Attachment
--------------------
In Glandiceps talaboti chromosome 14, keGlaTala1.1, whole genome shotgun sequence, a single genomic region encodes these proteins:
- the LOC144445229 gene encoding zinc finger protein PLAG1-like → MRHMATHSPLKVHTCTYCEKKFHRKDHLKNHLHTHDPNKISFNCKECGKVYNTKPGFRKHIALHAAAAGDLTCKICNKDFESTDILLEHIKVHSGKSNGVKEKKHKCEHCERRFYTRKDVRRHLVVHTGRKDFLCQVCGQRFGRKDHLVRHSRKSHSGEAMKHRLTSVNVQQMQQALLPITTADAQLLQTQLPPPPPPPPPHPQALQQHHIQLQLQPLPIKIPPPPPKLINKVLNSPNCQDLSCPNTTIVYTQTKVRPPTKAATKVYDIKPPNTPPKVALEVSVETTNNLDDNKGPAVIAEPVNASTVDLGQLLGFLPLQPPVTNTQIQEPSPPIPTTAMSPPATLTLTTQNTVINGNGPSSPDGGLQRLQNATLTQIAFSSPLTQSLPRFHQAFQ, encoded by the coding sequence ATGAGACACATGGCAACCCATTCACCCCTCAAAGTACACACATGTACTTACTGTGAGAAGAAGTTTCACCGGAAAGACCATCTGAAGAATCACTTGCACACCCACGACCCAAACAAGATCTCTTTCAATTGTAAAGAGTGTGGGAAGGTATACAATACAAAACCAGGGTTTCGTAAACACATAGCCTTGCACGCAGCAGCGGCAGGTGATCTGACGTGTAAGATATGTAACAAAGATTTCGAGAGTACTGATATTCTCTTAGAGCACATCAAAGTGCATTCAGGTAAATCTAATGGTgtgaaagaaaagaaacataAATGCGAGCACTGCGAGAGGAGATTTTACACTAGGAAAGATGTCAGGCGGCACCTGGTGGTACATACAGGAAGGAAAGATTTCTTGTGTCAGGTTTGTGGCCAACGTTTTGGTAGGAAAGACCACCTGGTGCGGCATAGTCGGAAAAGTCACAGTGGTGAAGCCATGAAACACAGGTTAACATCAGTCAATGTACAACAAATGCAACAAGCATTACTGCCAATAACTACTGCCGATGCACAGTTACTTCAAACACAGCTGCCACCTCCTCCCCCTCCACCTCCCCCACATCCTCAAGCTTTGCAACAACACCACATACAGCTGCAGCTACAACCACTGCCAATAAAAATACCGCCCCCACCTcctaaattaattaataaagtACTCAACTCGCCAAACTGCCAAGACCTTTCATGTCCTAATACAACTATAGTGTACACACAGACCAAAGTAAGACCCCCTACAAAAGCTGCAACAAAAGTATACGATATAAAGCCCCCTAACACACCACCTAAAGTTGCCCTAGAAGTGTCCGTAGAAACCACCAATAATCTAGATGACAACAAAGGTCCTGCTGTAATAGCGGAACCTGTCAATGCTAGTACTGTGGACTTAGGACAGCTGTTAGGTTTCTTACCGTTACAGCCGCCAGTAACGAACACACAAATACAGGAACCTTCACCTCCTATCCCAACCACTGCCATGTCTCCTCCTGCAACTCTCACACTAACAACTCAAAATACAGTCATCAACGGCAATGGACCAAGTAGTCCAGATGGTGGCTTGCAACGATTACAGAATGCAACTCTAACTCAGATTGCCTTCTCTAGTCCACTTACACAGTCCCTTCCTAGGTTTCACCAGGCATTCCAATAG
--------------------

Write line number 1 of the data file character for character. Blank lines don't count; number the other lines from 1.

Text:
In Glandiceps talaboti chromosome 14, keGlaTala1.1, whole genome shotgun sequence, a single genomic region encodes these proteins: